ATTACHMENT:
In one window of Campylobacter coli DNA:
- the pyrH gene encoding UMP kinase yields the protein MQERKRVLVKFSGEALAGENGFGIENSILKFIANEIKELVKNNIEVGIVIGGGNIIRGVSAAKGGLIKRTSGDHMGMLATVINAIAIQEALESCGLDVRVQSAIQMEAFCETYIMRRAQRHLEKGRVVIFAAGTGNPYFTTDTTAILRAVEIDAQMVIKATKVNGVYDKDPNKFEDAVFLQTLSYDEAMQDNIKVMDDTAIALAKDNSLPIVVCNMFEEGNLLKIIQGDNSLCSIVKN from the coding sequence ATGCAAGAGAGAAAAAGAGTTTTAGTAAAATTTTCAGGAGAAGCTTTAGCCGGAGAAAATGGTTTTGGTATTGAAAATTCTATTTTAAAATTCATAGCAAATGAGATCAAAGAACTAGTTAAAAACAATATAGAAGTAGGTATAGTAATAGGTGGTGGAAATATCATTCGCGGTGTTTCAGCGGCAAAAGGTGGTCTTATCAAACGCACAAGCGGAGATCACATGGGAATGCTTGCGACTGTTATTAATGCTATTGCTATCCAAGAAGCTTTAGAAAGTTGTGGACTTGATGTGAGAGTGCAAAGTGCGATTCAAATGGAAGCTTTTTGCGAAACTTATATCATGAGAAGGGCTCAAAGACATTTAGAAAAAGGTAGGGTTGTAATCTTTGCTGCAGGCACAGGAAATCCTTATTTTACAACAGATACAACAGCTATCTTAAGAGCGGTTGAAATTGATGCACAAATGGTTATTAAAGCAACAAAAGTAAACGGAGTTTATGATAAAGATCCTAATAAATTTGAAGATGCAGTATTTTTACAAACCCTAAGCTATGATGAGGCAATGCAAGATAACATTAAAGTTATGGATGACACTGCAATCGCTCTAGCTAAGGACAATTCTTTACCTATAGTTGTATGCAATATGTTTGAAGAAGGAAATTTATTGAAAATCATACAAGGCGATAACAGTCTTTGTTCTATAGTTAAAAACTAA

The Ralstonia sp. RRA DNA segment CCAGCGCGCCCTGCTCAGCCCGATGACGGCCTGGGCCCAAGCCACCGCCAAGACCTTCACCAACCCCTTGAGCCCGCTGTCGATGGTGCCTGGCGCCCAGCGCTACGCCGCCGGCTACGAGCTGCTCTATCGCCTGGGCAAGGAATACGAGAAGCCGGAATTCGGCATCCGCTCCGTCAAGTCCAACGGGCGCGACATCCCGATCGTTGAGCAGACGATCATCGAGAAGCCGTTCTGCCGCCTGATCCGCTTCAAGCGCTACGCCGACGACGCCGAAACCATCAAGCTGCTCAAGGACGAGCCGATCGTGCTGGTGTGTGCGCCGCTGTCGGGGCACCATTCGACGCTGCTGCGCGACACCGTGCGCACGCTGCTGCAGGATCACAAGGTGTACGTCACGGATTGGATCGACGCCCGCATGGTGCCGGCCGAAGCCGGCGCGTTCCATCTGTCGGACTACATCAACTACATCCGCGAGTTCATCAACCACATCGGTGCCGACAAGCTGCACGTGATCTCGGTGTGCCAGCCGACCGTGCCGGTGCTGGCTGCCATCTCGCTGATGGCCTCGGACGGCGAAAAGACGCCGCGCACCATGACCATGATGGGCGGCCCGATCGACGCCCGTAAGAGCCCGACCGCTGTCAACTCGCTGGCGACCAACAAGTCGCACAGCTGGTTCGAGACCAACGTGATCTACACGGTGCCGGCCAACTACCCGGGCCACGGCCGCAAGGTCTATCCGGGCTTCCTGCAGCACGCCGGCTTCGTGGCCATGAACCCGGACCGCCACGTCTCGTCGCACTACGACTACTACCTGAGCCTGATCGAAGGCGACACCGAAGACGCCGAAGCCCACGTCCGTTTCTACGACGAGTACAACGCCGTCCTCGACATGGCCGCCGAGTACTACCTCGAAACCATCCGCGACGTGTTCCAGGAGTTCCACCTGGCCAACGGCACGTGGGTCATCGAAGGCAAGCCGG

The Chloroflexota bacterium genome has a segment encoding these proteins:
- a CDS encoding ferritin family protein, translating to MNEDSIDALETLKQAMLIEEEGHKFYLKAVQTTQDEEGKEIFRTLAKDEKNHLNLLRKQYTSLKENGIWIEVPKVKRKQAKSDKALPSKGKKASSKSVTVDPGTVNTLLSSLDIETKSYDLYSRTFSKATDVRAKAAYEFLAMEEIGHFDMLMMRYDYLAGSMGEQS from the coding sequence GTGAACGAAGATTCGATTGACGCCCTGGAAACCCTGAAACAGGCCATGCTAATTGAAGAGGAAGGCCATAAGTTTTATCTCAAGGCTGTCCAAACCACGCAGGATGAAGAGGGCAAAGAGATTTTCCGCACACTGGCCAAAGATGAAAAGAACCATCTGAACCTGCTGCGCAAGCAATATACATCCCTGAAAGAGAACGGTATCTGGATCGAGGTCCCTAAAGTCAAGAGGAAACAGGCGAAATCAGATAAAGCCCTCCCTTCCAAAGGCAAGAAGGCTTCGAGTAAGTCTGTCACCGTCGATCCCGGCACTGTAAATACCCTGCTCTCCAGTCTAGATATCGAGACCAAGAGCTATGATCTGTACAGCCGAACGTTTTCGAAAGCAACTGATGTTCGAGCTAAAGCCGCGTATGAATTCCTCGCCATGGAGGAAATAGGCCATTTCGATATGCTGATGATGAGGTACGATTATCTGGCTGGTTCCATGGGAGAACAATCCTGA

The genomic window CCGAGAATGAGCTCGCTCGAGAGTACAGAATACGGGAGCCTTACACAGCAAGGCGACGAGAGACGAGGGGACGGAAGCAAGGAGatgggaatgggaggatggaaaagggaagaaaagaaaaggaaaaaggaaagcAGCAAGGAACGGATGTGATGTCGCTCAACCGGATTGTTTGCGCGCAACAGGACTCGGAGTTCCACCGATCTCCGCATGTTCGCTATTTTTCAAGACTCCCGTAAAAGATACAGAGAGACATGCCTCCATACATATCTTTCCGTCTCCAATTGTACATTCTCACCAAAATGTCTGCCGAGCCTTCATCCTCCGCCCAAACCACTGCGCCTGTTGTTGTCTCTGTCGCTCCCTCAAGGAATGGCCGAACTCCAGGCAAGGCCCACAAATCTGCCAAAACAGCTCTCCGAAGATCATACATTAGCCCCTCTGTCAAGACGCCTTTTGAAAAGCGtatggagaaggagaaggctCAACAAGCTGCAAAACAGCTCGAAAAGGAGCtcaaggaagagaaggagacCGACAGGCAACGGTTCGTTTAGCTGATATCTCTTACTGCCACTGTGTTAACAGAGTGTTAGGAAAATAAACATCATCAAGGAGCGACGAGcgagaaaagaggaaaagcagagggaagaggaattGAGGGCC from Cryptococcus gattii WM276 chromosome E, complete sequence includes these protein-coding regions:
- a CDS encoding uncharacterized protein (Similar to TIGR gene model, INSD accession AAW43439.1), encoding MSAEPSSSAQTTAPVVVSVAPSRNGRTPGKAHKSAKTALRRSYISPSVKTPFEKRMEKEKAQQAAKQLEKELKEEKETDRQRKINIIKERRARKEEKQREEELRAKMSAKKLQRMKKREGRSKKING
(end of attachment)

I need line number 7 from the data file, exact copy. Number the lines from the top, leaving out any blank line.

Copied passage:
- a CDS encoding uncharacterized protein (Similar to TIGR gene model, INSD accession AAW43439.1), encoding MSAEPSSSAQTTAPVVVSVAPSRNGRTPGKAHKSAKTALRRSYISPSVKTPFEKRMEKEKAQQAAKQLEKELKEEKETDRQRKINIIKERRARKEEKQREEELRAKMSAKKLQRMKKREGRSKKING